By using shock therapy—so to speak—with my colleagues, we succeeded in conveying a sense of urgency so that we could first get the ear of the co-workers. This enabled us to reschedule together with them.
Why is a sense of urgency important for change?
A sense of urgency is vital because meaningful organizational change cannot happen without the commitment of the co-workers affected. Therefore, creating a sense of urgency for a needed change is the first step leaders must take to get everyone engaged.
You can create a sense of urgency by either painting a more positive picture of the future or even portraying the status quo as dangerous. You must succeed in explaining to your team why it is not in their best interest to keep things as they are.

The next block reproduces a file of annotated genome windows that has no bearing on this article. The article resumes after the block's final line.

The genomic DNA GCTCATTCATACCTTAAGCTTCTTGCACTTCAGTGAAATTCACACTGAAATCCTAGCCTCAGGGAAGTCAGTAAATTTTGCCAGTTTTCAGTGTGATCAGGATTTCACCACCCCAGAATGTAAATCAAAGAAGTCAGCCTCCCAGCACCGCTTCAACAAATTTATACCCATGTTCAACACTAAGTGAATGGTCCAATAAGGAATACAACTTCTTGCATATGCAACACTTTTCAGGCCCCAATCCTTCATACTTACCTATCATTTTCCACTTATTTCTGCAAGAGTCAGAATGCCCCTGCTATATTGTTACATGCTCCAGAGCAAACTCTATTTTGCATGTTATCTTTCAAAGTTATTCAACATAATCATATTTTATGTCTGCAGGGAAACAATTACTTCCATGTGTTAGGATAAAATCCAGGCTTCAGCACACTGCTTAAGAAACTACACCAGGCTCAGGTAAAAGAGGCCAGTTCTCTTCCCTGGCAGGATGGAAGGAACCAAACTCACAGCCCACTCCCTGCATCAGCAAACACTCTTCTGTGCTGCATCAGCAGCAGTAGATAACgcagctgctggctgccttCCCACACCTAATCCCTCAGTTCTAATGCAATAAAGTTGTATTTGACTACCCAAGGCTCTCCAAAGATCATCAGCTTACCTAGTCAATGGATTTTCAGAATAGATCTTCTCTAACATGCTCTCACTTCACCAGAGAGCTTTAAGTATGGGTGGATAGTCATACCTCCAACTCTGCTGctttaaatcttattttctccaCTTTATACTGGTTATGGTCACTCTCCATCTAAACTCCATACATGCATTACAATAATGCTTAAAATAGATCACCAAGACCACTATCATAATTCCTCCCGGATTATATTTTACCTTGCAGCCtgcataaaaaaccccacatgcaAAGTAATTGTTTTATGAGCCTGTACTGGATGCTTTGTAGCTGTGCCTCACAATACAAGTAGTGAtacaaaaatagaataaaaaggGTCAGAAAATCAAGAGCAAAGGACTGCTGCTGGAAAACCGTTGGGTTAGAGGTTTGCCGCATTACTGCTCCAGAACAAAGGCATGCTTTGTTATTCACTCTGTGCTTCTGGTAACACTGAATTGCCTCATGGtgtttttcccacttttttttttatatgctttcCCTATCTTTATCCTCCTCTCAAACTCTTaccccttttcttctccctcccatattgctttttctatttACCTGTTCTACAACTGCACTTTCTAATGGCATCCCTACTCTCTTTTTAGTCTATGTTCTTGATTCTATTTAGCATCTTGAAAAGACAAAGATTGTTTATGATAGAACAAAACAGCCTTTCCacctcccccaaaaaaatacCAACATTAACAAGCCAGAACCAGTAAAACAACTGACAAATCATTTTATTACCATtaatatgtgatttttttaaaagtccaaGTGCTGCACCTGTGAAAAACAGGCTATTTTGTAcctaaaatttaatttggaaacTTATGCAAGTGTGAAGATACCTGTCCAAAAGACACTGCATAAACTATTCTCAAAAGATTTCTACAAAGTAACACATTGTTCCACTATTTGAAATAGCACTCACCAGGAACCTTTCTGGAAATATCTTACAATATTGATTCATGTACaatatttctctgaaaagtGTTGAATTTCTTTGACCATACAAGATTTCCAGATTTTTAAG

This is often done through open discussions about the current market and competitive realities. Sharing relevant financial and customer data and discussing opportunities and crises facing the team are essential.
Communication is critical, and communication about the urgent need for change must be honest. An artificially created sense of urgency will soon be revealed for what it is, and you will be doomed to failure.
How to create a sense of urgency with the team:
There are several steps you can take to create a sense of urgency and gain everyone’s commitment.
- You need to demonstrate seriousness for the change to come.
- You need to share bad news with your team.
- You need numbers, data, and facts to support your thesis that change is necessary.
- Your job is to make sure you do what you say you will do (i.e., be credible).
Clear and honest communication that creates a sense of urgency is needed, rather than a sense of doom. This means you should communicate a compelling picture of an optimistic future but also the danger of accepting the status quo. This dramatically improves your chances of gaining your co-workers’ commitment to a needed change.
By creating a sense of urgency, your team will understand why change is no longer optional.
Photo by Bernard Hermant on Unsplash